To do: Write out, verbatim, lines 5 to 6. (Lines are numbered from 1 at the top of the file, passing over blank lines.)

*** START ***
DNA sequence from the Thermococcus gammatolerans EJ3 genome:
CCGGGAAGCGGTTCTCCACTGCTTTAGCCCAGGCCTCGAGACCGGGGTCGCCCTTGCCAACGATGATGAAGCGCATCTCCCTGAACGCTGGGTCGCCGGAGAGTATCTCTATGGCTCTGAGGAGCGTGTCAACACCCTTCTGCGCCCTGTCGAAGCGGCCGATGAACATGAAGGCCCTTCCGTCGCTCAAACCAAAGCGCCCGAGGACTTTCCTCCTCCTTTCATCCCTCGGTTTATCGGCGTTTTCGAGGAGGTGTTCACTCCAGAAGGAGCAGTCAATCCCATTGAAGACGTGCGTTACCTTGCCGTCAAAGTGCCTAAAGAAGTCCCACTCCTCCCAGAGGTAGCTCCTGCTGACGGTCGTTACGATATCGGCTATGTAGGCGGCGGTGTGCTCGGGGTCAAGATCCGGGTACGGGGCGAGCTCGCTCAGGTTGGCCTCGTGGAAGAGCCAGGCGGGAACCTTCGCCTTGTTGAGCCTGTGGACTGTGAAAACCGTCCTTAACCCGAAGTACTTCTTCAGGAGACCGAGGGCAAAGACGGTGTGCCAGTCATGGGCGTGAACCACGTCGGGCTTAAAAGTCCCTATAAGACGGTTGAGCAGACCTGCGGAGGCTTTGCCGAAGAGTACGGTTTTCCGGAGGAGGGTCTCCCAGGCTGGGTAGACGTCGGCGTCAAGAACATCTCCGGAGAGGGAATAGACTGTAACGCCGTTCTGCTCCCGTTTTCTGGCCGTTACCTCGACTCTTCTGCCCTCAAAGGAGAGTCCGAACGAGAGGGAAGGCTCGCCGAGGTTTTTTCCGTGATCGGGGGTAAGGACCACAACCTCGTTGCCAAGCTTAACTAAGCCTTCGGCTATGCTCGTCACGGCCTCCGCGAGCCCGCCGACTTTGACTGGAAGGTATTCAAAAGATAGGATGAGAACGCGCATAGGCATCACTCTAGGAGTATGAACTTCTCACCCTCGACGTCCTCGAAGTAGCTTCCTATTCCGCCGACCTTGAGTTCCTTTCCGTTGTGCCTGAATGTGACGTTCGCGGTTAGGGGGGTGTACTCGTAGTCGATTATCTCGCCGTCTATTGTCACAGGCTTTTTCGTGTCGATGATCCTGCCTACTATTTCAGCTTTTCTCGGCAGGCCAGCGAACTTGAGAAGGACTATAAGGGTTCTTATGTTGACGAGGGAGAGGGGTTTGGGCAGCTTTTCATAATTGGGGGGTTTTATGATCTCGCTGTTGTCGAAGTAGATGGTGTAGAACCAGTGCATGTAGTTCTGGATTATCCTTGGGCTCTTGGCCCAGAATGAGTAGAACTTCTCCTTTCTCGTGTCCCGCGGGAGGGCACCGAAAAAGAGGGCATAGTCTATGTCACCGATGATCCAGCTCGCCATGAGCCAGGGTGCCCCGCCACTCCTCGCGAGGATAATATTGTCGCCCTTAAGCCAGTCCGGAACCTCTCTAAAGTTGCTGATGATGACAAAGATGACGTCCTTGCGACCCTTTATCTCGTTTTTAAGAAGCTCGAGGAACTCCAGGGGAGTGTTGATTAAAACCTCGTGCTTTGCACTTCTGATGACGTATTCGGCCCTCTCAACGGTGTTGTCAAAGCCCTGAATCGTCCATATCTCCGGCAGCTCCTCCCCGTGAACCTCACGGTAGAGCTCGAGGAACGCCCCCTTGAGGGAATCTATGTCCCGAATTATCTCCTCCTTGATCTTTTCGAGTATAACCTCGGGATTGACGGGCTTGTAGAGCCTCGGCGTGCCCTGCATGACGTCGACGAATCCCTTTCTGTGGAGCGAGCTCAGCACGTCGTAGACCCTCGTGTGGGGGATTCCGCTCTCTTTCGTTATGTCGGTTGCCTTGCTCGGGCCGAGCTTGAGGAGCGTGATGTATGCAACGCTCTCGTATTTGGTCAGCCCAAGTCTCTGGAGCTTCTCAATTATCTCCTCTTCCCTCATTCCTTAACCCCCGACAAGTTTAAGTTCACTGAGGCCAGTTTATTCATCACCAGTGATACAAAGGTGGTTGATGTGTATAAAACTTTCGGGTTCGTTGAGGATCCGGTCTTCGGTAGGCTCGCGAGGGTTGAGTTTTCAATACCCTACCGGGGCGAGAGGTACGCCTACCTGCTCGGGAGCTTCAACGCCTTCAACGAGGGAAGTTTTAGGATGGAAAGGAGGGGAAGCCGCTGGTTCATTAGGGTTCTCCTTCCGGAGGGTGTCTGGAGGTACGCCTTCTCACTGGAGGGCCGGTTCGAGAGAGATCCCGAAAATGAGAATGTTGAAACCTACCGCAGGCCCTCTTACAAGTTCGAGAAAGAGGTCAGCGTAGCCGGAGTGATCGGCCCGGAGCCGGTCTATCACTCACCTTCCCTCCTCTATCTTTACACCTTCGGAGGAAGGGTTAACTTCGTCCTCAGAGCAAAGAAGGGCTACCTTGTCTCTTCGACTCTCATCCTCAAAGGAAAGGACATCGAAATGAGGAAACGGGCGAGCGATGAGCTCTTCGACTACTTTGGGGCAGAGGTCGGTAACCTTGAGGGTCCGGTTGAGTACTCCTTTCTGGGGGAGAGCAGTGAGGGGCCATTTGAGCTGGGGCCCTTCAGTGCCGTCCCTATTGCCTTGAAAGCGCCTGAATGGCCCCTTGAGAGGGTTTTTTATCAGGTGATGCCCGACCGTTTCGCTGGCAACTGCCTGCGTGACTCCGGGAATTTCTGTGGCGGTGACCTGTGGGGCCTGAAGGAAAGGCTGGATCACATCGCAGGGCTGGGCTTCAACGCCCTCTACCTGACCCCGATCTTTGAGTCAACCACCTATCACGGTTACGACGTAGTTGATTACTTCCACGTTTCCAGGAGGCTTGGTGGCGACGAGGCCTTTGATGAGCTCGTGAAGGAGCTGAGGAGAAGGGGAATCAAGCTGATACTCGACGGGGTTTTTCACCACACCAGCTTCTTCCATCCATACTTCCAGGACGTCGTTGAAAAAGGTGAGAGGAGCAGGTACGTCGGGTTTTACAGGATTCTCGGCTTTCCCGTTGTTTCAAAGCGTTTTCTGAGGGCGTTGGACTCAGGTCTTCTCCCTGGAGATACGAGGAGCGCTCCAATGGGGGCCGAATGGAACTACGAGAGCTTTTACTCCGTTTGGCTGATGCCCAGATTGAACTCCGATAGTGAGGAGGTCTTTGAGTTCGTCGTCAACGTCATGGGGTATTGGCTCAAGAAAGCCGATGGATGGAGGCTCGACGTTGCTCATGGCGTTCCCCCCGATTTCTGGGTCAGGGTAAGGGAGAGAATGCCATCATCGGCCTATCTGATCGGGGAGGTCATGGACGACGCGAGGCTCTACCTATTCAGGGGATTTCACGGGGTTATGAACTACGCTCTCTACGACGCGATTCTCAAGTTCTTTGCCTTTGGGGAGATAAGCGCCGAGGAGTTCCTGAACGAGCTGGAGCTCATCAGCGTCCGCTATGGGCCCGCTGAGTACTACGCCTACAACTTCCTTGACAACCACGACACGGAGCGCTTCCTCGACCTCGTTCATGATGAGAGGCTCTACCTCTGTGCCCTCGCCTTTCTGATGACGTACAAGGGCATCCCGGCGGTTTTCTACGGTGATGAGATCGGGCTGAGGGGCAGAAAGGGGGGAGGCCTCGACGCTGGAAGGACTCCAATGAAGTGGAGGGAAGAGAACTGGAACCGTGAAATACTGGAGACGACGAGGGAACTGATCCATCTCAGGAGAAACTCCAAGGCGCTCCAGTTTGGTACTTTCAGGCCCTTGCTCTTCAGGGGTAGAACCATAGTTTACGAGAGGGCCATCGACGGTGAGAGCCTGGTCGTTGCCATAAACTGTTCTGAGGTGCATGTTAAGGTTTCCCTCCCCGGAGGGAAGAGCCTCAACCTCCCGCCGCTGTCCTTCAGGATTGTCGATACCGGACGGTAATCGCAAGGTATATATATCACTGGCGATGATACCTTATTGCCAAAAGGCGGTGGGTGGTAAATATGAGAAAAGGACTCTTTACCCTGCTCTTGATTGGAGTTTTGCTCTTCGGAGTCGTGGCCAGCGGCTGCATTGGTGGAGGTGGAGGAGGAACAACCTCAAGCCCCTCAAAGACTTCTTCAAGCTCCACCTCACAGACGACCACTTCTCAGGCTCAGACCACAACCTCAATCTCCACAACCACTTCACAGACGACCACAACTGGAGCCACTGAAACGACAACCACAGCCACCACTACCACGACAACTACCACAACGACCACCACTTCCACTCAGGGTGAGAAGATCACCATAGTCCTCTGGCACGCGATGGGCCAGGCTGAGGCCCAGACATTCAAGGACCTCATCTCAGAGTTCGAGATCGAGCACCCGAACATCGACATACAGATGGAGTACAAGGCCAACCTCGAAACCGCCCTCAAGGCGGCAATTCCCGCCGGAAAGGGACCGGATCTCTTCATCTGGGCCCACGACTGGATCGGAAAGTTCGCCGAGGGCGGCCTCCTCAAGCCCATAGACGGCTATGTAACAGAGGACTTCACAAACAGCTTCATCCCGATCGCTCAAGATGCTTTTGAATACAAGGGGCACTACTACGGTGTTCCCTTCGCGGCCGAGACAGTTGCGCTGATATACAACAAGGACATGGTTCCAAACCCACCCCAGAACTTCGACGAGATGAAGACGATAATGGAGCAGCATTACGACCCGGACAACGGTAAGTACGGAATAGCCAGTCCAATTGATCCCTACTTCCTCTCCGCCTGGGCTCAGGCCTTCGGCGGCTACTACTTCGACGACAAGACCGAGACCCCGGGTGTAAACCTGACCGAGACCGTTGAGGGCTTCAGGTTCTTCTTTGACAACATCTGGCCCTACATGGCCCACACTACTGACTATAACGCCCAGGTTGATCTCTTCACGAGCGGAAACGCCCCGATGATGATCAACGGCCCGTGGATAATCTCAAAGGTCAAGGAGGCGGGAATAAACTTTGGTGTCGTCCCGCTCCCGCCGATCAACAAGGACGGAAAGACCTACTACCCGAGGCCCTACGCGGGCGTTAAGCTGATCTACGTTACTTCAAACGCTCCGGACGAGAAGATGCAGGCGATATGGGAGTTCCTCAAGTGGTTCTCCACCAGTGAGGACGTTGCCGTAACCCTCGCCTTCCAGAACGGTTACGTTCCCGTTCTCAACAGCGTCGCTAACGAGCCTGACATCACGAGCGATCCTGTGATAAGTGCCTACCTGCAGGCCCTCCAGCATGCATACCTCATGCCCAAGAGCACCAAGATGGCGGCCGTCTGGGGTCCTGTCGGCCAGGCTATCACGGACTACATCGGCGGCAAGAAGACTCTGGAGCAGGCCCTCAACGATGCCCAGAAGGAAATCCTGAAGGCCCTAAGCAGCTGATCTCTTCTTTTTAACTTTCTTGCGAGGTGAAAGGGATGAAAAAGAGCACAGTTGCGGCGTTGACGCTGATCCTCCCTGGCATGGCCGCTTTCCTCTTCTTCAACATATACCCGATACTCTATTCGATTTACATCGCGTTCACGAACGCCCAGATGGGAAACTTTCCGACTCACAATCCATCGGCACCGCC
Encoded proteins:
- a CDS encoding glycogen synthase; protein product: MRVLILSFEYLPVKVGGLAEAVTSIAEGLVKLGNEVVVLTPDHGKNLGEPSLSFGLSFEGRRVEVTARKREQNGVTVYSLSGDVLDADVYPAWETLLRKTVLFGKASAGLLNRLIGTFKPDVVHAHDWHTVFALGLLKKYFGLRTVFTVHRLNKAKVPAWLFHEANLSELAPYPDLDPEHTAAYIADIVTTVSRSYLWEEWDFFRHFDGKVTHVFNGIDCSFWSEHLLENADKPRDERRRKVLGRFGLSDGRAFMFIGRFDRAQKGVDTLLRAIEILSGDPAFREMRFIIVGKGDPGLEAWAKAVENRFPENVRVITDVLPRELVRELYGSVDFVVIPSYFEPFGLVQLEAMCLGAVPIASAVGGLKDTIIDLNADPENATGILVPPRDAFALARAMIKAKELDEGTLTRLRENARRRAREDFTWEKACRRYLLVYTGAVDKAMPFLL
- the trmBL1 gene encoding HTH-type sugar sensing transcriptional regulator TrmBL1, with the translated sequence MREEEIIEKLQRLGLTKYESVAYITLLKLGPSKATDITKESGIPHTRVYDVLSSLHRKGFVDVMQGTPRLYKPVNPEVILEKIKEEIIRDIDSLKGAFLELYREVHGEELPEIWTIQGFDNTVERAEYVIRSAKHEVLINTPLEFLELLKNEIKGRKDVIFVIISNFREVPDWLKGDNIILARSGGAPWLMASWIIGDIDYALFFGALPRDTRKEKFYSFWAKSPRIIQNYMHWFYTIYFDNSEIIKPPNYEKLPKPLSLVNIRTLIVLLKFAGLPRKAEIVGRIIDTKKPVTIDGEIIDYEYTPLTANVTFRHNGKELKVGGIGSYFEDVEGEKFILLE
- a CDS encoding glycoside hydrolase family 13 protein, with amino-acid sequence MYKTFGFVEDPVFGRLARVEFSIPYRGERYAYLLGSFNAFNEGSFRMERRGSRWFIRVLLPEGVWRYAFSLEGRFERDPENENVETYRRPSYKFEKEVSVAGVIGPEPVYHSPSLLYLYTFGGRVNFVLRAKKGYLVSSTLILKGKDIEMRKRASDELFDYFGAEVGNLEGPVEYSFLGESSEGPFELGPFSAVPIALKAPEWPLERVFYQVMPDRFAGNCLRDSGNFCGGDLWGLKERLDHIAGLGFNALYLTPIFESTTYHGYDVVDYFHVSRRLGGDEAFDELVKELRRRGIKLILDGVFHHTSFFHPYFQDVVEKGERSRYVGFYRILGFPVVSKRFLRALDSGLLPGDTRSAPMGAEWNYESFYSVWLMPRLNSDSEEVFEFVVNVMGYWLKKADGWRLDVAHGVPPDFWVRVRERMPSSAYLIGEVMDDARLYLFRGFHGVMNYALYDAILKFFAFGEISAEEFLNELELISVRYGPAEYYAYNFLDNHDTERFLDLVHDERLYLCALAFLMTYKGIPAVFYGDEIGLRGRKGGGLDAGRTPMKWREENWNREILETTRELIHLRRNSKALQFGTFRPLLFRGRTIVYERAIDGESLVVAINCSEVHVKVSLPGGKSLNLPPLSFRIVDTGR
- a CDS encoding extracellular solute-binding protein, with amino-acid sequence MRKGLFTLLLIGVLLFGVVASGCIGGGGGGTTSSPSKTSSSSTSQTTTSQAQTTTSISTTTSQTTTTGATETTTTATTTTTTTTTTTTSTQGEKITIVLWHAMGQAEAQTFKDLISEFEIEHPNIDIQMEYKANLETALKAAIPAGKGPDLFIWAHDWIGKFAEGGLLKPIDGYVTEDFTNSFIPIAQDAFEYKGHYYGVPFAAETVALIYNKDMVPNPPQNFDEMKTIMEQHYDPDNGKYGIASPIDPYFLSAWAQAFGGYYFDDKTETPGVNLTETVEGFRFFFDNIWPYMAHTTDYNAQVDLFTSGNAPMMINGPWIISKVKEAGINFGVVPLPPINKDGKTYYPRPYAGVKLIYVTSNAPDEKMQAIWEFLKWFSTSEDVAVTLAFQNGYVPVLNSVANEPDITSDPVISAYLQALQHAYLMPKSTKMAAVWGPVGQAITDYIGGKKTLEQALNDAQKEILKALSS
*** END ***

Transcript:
- the trmBL1 gene encoding HTH-type sugar sensing transcriptional regulator TrmBL1, with the translated sequence MREEEIIEKLQRLGLTKYESVAYITLLKLGPSKATDITKESGIPHTRVYDVLSSLHRKGFVDVMQGTPRLYKPVNPEVILEKIKEEIIRDIDSLKGAFLELYREVHGEELPEIWTIQGFDNTVERAEYVIRSAKHEVLINTPLEFLELLKNEIKGRKDVIFVIISNFREVPDWLKGDNIILARSGGAPWLMASWIIGDIDYALFFGALPRDTRKEKFYSFWAKSPRIIQNYMHWFYTIYFDNSEIIKPPNYEKLPKPLSLVNIRTLIVLLKFAGLPRKAEIVGRIIDTKKPVTIDGEIIDYEYTPLTANVTFRHNGKELKVGGIGSYFEDVEGEKFILLE
- a CDS encoding glycoside hydrolase family 13 protein, with amino-acid sequence MYKTFGFVEDPVFGRLARVEFSIPYRGERYAYLLGSFNAFNEGSFRMERRGSRWFIRVLLPEGVWRYAFSLEGRFERDPENENVETYRRPSYKFEKEVSVAGVIGPEPVYHSPSLLYLYTFGGRVNFVLRAKKGYLVSSTLILKGKDIEMRKRASDELFDYFGAEVGNLEGPVEYSFLGESSEGPFELGPFSAVPIALKAPEWPLERVFYQVMPDRFAGNCLRDSGNFCGGDLWGLKERLDHIAGLGFNALYLTPIFESTTYHGYDVVDYFHVSRRLGGDEAFDELVKELRRRGIKLILDGVFHHTSFFHPYFQDVVEKGERSRYVGFYRILGFPVVSKRFLRALDSGLLPGDTRSAPMGAEWNYESFYSVWLMPRLNSDSEEVFEFVVNVMGYWLKKADGWRLDVAHGVPPDFWVRVRERMPSSAYLIGEVMDDARLYLFRGFHGVMNYALYDAILKFFAFGEISAEEFLNELELISVRYGPAEYYAYNFLDNHDTERFLDLVHDERLYLCALAFLMTYKGIPAVFYGDEIGLRGRKGGGLDAGRTPMKWREENWNREILETTRELIHLRRNSKALQFGTFRPLLFRGRTIVYERAIDGESLVVAINCSEVHVKVSLPGGKSLNLPPLSFRIVDTGR